Professor digs into community

David Berle backs his white pick-up truck onto a grassy patch of land outside the Pinewood Branch of the Athens Regional Library. He’s not here for books. Berle has a strange delivery on this hot April Thursday afternoon – a truck bed full of compost.

 Six children storm out of the library located in the Pinewood Estates North Mobile Home Park off Highway 29. Berle, an associate professor of Horticulture, hands them work gloves and tools as they hop into the truck,  eager to help.

 Athens Land Trust’s Laura Hall has been working pro-bono to fund a community garden in the neighborhood, but the money has been slow to come-by. She’s tired of waiting and ready to plant. With Berle’s contribution of soil, tools and student volunteers, she’ll be able to set up a demonstration garden at the library, using the “community focal point,” as she calls it, to build interest in the venture. She said Berle “is the real hero here today.”

“We’re going to do this without a grant,” Berle said, as children sent shovelfuls of rich, black compost flying through the air, some of it actually making it onto the grass and not onto their clothes. Dressed in blue jeans and an aqua checked short sleeve shirt, Berle lifts cinderblocks out of the truck and begins to outline where the first bed will lie.

“That’s enough for now,” Berle shouted from beneath a wide-brimmed straw hat. His helpers have almost emptied the truck. “You’ve been great workers. Now it’s time to till.”

Berle unloaded a motorized tiller, and he gave each child a chance to chop together soil and compost in deep, gas-powered plunges.

“There’s worms in here,” one young volunteer said as his shoes pressed into the compost.

Two weeks earlier, leaning back in a downtown café chair without his straw hat to protect his face, Berle squinted as morning sunrays shot through Espresso Royale’s windows. He swirled the iced coffee around in his short paper cup, the cubes like whalebacks in a milk and coffee ocean.

 The former extension agent’s eyes become alert when he talks about the potential impact an army of service-learning students could have on Athens: “We should take a greater role in the community.”

 Berle teaches an Introduction to Horticulture class every semester. If 400 students participate in a horticulturalist-for-a-day program at 3 hours a semester, that’s 1200 volunteer hours. That’s “a lot of volunteer power.”

 Giving back to Athens is an integral part of what drives Berle toward outreach projects like Pinewood.

 “There’s this big university in this town and it seems like we should have some responsibility,” Berle said. “In some ways we are part of the problem.”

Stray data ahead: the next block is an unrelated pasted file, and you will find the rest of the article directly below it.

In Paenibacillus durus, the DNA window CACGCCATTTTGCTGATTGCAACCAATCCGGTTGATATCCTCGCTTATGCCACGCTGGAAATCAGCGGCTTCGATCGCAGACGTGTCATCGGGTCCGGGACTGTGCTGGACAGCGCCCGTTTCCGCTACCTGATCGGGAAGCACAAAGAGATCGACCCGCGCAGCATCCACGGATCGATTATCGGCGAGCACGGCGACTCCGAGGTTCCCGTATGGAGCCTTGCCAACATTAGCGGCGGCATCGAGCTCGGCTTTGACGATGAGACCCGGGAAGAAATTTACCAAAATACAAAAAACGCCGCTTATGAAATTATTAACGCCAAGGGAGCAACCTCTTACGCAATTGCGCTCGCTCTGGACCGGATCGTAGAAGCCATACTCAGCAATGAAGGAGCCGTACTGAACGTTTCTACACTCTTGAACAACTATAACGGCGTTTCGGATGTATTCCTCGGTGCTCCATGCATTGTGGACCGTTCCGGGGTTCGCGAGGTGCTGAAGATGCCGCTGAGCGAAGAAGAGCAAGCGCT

Berle tapped university resources beyond the student body to propel the Pinewood gardens into the ground: as a horticulturalist, the tools are on-hand; the cinderblocks are leftovers from other student-built raised beds; and, as long as the project involves students and falls under the service-learning umbrella, Berle can haul off UGA compost almost whenever he wants.

 Berle drew Thursday’s student volunteers from an upper level class, Understanding and Communicating with the Latino Community in the Green Industry.

 As Spanish speakers make up a huge part of the horticulture workforce, the class helps students “build bridges across cultural gaps,” said Nemer Narchi, Berle’s teaching assistant.

 While Berle and Hall dig and sweat alongside young and old volunteers, transplanting as many flower and lettuce starts as they can before the sun sets, Berle’s students fan out through Pinewood’s winding drives, canvassing the community and gauging interest in the project.

 The students are expanding on the social skills they’ve learned in the classroom, Narchi said. They knock on trailer doors and ask: “If the gardens extend their scale, will anyone care for them?”

 ACTION, Inc.’s Gwen O’Looney wanted to come out and help build the demonstration gardens, but she said Berle asked her to wait until they’d assessed community interest. ACTION, Inc. might be able to fund further gardens. In an email, O’Looney said she and Berle know a food-related event “always draws interest and involvement whereas sustainability requires a very different type of commitment and is the test of whether there is the interest needed to make this garden be a true legacy for that community.”

 Aida Quinones, the library’s branch manager, watched the children tossing dirt about with small shovels and said she’s sure it’ll take root: “This is working already.” All the gardening action “stirred up” a sense of community, and within a few hours, six new families signed up to participate. “The kids have got their hands dirty,” she said. “Now that they’re involved in it, it’s their project.”

 The legacy O’Looney is looking for may already be up to their leaves in compost.

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